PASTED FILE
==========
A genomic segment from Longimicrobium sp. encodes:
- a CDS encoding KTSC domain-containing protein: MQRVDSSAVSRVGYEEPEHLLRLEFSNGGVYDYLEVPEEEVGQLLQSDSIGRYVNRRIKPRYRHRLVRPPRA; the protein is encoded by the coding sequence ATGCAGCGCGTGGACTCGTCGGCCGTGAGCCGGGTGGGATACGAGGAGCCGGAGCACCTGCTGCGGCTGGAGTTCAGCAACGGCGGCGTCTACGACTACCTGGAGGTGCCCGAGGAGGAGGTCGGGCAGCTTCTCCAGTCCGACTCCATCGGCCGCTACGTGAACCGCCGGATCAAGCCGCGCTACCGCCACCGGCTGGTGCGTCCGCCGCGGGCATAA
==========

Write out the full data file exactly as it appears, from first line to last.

A genomic segment from Longimicrobium sp. encodes:
- a CDS encoding KTSC domain-containing protein: MQRVDSSAVSRVGYEEPEHLLRLEFSNGGVYDYLEVPEEEVGQLLQSDSIGRYVNRRIKPRYRHRLVRPPRA; the protein is encoded by the coding sequence ATGCAGCGCGTGGACTCGTCGGCCGTGAGCCGGGTGGGATACGAGGAGCCGGAGCACCTGCTGCGGCTGGAGTTCAGCAACGGCGGCGTCTACGACTACCTGGAGGTGCCCGAGGAGGAGGTCGGGCAGCTTCTCCAGTCCGACTCCATCGGCCGCTACGTGAACCGCCGGATCAAGCCGCGCTACCGCCACCGGCTGGTGCGTCCGCCGCGGGCATAA